BROOKLYN’S WATER SUPPLY.
Mr. Charles Sewall, manager of the Commercial Union Assurance Company,has sent a long communication relating to Brooklyn’s water supply to the Manufacturers’ Association in reply to one from that association’s committee on water supply requesting information “from the fire insurance standpoint” regarding the subject. He treats the matter from the above point of view under two heads pressure and quantity. Municipal water systems serve many purposes. He claims, however, that the chief is fire protection, without which the whole municipality may be blotted out and, therefore, have no need for water at all. He adds:
The larger the city, the greater will be the force of that assertion. The line that may be drawn between the control of a fire and the loss of that control by the firemen, is a very narrow one, and the ratio at which a fire increases after it has gained the mastery in a great city is unpleasant to contemplate. Long continued freedom from great catastrophes of this nature tends to make us forgetful of the danger that is constantly threatening us; consequently we drift along from year to year and are prone to complain of our water supplies only from the standpoint of quality and occasional scarcity. It is a trite saying, but a very true one, that ” the first five minutes at a fire may be worth more than the succeeding hour;” and it is particularly true if the firemen are favored with a water service that gives them a forcible pressure from the hydrants at once, and does not rapidly diminish or altogether disappear when half a dozen or more hydrants are opened.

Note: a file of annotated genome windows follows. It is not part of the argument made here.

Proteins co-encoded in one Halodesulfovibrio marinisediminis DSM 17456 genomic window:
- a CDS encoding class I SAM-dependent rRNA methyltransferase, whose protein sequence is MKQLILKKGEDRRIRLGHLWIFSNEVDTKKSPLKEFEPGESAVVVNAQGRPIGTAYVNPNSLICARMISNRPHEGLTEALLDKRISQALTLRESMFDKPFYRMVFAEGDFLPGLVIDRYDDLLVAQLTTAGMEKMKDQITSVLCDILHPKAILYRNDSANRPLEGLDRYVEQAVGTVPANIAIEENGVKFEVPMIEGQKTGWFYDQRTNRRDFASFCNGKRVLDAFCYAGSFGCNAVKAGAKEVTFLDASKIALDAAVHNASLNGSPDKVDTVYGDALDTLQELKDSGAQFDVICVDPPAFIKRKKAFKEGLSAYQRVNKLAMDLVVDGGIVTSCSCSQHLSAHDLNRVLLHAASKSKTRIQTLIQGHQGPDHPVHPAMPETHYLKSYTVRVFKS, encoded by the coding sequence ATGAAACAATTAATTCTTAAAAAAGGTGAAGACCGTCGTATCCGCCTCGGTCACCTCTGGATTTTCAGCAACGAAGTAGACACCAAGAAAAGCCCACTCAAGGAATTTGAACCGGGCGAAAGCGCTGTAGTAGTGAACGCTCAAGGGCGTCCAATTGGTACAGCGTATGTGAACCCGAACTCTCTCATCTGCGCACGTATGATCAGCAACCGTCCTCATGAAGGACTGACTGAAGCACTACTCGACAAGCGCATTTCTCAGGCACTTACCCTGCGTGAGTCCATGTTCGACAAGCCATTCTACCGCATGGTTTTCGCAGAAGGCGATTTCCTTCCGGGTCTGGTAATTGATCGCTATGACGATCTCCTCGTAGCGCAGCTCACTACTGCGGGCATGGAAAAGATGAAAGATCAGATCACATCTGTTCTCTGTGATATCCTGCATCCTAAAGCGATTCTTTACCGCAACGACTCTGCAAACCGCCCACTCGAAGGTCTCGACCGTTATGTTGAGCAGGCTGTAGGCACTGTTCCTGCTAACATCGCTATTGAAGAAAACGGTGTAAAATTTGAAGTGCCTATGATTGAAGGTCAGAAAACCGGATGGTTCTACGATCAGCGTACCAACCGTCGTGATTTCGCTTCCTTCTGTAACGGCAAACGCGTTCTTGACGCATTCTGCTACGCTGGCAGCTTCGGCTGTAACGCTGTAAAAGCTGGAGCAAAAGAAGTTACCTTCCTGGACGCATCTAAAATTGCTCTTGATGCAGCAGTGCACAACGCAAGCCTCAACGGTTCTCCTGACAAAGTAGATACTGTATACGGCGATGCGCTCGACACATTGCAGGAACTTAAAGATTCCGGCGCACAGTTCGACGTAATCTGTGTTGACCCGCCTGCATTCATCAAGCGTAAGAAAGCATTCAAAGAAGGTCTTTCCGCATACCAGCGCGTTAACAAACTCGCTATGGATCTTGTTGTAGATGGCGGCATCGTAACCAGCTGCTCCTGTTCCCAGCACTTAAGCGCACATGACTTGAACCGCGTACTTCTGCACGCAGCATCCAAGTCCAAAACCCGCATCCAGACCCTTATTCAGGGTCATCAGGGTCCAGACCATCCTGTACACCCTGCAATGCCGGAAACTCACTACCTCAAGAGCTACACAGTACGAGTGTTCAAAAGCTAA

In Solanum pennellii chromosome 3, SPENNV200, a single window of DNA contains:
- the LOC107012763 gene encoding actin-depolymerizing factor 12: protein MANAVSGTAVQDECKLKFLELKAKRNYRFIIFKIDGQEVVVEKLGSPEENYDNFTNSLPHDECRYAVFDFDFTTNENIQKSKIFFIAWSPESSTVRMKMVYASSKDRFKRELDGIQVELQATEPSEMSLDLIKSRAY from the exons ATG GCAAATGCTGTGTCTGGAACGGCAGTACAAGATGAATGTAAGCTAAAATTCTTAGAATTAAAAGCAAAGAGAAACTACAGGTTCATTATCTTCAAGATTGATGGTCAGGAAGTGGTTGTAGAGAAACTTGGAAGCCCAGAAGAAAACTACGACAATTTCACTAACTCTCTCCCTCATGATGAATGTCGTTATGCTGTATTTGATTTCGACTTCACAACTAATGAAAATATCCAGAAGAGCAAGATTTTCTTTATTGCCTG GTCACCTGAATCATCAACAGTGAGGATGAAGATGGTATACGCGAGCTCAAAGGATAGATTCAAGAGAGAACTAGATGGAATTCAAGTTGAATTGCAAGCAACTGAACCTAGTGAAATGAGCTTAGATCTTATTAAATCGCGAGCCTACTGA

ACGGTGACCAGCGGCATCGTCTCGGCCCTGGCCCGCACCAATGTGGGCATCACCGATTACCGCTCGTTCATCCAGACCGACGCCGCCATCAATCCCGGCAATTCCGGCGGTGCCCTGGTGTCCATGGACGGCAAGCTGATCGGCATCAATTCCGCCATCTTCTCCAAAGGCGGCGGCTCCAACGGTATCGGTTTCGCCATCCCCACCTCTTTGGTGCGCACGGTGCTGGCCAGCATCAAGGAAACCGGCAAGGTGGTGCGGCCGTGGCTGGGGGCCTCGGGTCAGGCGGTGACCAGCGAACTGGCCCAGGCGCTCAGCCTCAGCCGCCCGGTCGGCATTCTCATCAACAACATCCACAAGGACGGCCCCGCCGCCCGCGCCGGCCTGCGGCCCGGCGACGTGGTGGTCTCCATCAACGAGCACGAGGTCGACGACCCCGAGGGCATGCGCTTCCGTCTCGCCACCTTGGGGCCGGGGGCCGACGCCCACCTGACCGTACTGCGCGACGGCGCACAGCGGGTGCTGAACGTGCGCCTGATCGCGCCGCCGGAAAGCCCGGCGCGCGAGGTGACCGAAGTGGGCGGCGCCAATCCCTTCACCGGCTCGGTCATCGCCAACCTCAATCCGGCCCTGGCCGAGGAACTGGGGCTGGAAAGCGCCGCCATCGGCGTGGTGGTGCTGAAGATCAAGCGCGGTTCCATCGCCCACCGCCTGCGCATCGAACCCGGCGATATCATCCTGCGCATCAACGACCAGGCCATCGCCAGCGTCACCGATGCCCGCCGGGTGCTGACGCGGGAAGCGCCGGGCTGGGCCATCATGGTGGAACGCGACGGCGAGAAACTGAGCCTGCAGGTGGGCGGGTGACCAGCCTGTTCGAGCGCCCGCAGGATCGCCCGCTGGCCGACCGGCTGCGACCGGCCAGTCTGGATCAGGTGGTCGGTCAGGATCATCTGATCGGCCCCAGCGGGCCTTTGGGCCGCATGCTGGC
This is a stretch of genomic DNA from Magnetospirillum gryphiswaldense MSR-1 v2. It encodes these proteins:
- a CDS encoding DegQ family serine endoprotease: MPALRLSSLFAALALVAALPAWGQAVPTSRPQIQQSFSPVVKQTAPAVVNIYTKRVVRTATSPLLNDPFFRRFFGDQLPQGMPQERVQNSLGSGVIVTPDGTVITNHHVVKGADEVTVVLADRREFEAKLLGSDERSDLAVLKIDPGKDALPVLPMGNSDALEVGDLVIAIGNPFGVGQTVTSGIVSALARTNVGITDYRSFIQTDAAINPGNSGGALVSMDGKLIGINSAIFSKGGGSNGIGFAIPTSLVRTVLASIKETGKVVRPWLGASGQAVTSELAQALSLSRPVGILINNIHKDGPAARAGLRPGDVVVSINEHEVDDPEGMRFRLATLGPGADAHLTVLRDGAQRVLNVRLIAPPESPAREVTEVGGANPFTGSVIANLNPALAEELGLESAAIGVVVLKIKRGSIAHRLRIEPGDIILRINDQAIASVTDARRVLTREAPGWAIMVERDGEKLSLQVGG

Brooklyn uses at fires in one year hardly twenty per cent, of the quantity used by the citizens in one day; but the file department demands that it must get all that water “ at once and without interruption within a comparatively small area in any part of the city, if its operations are not to be seriously, and, perhaps, vitally hampered. This can be guaranteed only by the employment of very large mains or by heavy pressure. The former would be only half-way useful —no water could be put upon a fire except by the force of a steam fire engine, and that force would be diminished by having to lift or draw the water, while with the high pressure many fires might be extinguished without the use of the steamer, and its fullest efficiency could be utilized in forcing water through the ho e, if the pressure forced the water into its cylinders. None but a direct gravity system of water supply is deemed adequate and acceptable by fire underwriters, and the greater the area to be protected and the distance from which the supply is to be conducted, the greattr should be the elevation of the source. The minimum hydrant pressure of any city, large or small, should not be less than seventy.five pounds per square inch, and 125 pounds would be preferable. In a city of large area 125 pounds is necessary at the dissribution reservoir or point of delivery into the distribution system in order to secure seventy-five pounds at remote points; because of the great frictional loss by distance of distribution. In a city of 50,000 inhabitants or less a reservoir distributing over a radius of one or two miles should not be less than 200 feet in elevation above the streets when located continious to the city, and the elevation should be enough greater to overcome any loss by friction if located at a distance.